The Witness in the test - a tough nut to crack? 600 tough nuts!
Almost 650 of them are spread across the island (not all of them have to be solved to complete the game). The principle is as simple as it is ingenious . From a starting point, I have to draw a line with the mouse (or a controller) to the destination.
This is still a finger exercise for the first puzzles in the garden of an old building, but it quickly becomes more challenging. Because as soon as I escape the initial area, the whole dimension of the island opens up.
Nice. And heavy.
The Knobelinsel is divided into a total of ten areas , all of which can be reached at any time. For example, there is an Asian-style temple, a desert section, a village with an impressive windmill, a castle and a swamp area.
Everything comes to life with beautiful comic graphics with bright colors that almost make you feel like you're on holiday.
My visual highlights are the bright pink apple tree grove and the rusty shipwreck in the northeast of the island. The rest of the technical implementation is also clean: The Witness runs smoothly, only in isolated moments did I notice a tearing of the picture lines.
Each area introduces a new puzzle mechanism , which ensures a refreshing change. It is always about drawing lines, but always according to a special principle that I have to develop myself - there are no tutorials or a help option.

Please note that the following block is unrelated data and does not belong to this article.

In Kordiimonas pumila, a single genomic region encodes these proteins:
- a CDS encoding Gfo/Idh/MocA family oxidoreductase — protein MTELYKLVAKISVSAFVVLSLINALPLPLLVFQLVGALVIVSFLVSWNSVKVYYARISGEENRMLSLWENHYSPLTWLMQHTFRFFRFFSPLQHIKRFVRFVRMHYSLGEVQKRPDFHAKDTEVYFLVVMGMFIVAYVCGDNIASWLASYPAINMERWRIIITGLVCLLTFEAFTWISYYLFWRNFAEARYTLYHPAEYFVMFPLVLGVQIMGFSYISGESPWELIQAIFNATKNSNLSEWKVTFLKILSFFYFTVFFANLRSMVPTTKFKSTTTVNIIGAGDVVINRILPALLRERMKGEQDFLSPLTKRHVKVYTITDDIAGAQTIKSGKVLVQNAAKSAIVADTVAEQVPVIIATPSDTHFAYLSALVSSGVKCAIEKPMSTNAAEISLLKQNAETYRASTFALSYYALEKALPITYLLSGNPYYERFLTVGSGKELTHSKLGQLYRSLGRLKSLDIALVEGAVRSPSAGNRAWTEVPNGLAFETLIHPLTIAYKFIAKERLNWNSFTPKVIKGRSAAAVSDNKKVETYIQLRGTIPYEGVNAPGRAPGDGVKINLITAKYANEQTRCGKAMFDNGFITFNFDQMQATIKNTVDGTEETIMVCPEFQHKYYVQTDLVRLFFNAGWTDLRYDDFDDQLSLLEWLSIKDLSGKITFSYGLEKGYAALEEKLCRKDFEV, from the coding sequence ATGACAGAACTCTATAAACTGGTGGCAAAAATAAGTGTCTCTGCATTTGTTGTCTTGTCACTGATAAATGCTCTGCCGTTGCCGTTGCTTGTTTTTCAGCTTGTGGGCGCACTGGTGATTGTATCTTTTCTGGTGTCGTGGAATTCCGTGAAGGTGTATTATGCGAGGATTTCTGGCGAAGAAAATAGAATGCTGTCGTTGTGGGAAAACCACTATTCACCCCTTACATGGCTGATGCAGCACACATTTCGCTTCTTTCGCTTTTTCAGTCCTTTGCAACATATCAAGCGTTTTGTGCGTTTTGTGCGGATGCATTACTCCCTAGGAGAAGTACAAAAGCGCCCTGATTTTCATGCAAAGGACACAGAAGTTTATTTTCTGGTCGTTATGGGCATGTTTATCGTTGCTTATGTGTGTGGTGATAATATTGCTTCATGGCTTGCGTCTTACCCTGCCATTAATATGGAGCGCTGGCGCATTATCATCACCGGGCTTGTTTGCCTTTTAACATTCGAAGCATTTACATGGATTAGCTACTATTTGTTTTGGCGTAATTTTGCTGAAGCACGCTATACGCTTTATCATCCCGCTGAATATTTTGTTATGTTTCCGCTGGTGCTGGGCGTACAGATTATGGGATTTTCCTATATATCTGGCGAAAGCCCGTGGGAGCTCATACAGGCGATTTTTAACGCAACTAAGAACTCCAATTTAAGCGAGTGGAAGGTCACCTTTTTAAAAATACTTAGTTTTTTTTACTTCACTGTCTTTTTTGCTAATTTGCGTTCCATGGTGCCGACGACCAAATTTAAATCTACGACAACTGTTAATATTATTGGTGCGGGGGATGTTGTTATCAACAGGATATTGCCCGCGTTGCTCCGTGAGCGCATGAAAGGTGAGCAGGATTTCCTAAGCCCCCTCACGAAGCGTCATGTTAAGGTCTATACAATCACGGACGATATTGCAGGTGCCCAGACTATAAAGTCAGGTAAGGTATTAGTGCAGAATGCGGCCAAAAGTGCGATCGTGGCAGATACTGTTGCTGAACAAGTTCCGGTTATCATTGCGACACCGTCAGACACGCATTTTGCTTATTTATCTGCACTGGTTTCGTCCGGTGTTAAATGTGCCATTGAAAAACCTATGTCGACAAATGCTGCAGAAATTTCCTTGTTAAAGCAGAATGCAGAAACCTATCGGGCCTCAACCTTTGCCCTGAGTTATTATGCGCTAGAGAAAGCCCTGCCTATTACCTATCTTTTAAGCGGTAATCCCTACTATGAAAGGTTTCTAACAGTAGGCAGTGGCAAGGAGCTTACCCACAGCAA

Sometimes points have to be collected on the way to the goal, then squares or sun symbols separated, then again I have to pay attention to different colors (but there is no mode for players with weak colors!) Or recognize geometric shapes.
In some areas, it makes sense to observe the environment closely , because it often becomes the decisive game element: rocks, apples, position of the sun, perspective, light and shadow - the solution is often just a train of thought away and is often so simple and at the same time ingenious, that I slapped my forehead several times with the flat of my hand.
These eye-opening moments are incredibly motivating and are probably the greatest strength of The Witness. Because I'm going through an exciting learning process and can transfer my knowledge to later puzzles - because, of course, individual disciplines are also combined with each other, for example geometric shapes and sun symbols.
Hard but fair
The level of difficulty of the control panel puzzles is still quite moderate at first, but then quickly increases. In some places the game even laughs maliciously in my face and is just a new element, as if it knew exactly that my head was bursting in front of the screen and my brain was flipping somersaults.
That is why The Witness reminds me of Dark Souls: It is often merciless and frustrating, but never unfair and always motivating , because every solution is understandable and never taken out of thin air. In addition, I don't have to go through the puzzles one at a time, but can stroll around the island as I please and try another task if I can't get anywhere else.
And then look forward to every little reward that the game serves me in portions. A power line that changes color, for example - or a door that opens squeakily and reveals a secret passage.